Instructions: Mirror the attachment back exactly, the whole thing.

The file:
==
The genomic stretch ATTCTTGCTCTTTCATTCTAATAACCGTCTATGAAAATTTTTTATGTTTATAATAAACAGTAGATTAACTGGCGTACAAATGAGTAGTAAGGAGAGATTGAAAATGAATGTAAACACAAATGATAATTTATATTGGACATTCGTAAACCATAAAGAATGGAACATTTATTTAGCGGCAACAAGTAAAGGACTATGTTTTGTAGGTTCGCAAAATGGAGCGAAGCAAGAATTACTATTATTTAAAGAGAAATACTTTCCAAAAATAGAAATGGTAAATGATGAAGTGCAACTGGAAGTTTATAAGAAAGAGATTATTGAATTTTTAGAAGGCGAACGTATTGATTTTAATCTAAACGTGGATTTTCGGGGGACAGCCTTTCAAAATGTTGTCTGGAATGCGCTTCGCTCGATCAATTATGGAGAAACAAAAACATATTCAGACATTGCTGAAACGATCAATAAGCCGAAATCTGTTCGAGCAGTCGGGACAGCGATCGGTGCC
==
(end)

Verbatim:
The genomic stretch ATTCTTGCTCTTTCATTCTAATAACCGTCTATGAAAATTTTTTATGTTTATAATAAACAGTAGATTAACTGGCGTACAAATGAGTAGTAAGGAGAGATTGAAAATGAATGTAAACACAAATGATAATTTATATTGGACATTCGTAAACCATAAAGAATGGAACATTTATTTAGCGGCAACAAGTAAAGGACTATGTTTTGTAGGTTCGCAAAATGGAGCGAAGCAAGAATTACTATTATTTAAAGAGAAATACTTTCCAAAAATAGAAATGGTAAATGATGAAGTGCAACTGGAAGTTTATAAGAAAGAGATTATTGAATTTTTAGAAGGCGAACGTATTGATTTTAATCTAAACGTGGATTTTCGGGGGACAGCCTTTCAAAATGTTGTCTGGAATGCGCTTCGCTCGATCAATTATGGAGAAACAAAAACATATTCAGACATTGCTGAAACGATCAATAAGCCGAAATCTGTTCGAGCAGTCGGGACAGCGATCGGTGCC